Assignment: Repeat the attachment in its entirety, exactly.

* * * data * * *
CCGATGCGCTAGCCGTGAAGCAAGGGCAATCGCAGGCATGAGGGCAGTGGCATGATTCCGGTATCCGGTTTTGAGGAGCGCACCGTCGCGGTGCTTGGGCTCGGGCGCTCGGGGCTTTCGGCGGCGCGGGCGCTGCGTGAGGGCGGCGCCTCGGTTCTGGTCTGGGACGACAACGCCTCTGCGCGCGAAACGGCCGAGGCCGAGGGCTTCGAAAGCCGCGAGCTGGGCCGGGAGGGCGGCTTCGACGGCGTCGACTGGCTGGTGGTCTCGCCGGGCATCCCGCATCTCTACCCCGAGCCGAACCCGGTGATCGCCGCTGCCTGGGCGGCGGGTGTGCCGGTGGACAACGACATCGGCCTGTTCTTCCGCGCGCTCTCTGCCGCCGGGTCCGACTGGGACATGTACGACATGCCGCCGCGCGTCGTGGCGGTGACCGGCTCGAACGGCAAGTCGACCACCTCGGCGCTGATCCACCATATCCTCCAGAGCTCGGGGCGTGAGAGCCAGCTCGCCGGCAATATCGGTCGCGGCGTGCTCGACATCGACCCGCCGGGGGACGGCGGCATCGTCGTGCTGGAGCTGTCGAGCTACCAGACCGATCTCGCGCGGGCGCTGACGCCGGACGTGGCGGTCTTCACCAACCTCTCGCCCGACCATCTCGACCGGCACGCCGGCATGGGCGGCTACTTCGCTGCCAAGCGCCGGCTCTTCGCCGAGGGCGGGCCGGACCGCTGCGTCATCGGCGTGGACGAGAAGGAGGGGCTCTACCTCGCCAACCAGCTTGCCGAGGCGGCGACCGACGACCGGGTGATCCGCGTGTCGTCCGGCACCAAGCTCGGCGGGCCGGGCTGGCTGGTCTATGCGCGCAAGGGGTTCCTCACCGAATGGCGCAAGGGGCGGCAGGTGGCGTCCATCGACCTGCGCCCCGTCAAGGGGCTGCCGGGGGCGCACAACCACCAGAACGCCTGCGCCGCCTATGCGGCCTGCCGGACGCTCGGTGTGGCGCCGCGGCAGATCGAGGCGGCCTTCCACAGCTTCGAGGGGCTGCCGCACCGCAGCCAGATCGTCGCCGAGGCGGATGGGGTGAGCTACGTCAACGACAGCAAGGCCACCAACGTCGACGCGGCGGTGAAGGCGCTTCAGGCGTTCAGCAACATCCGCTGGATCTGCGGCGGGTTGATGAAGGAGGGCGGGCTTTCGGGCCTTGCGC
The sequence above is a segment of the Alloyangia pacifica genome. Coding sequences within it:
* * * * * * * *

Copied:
CCGATGCGCTAGCCGTGAAGCAAGGGCAATCGCAGGCATGAGGGCAGTGGCATGATTCCGGTATCCGGTTTTGAGGAGCGCACCGTCGCGGTGCTTGGGCTCGGGCGCTCGGGGCTTTCGGCGGCGCGGGCGCTGCGTGAGGGCGGCGCCTCGGTTCTGGTCTGGGACGACAACGCCTCTGCGCGCGAAACGGCCGAGGCCGAGGGCTTCGAAAGCCGCGAGCTGGGCCGGGAGGGCGGCTTCGACGGCGTCGACTGGCTGGTGGTCTCGCCGGGCATCCCGCATCTCTACCCCGAGCCGAACCCGGTGATCGCCGCTGCCTGGGCGGCGGGTGTGCCGGTGGACAACGACATCGGCCTGTTCTTCCGCGCGCTCTCTGCCGCCGGGTCCGACTGGGACATGTACGACATGCCGCCGCGCGTCGTGGCGGTGACCGGCTCGAACGGCAAGTCGACCACCTCGGCGCTGATCCACCATATCCTCCAGAGCTCGGGGCGTGAGAGCCAGCTCGCCGGCAATATCGGTCGCGGCGTGCTCGACATCGACCCGCCGGGGGACGGCGGCATCGTCGTGCTGGAGCTGTCGAGCTACCAGACCGATCTCGCGCGGGCGCTGACGCCGGACGTGGCGGTCTTCACCAACCTCTCGCCCGACCATCTCGACCGGCACGCCGGCATGGGCGGCTACTTCGCTGCCAAGCGCCGGCTCTTCGCCGAGGGCGGGCCGGACCGCTGCGTCATCGGCGTGGACGAGAAGGAGGGGCTCTACCTCGCCAACCAGCTTGCCGAGGCGGCGACCGACGACCGGGTGATCCGCGTGTCGTCCGGCACCAAGCTCGGCGGGCCGGGCTGGCTGGTCTATGCGCGCAAGGGGTTCCTCACCGAATGGCGCAAGGGGCGGCAGGTGGCGTCCATCGACCTGCGCCCCGTCAAGGGGCTGCCGGGGGCGCACAACCACCAGAACGCCTGCGCCGCCTATGCGGCCTGCCGGACGCTCGGTGTGGCGCCGCGGCAGATCGAGGCGGCCTTCCACAGCTTCGAGGGGCTGCCGCACCGCAGCCAGATCGTCGCCGAGGCGGATGGGGTGAGCTACGTCAACGACAGCAAGGCCACCAACGTCGACGCGGCGGTGAAGGCGCTTCAGGCGTTCAGCAACATCCGCTGGATCTGCGGCGGGTTGATGAAGGAGGGCGGGCTTTCGGGCCTTGCGC
The sequence above is a segment of the Alloyangia pacifica genome. Coding sequences within it: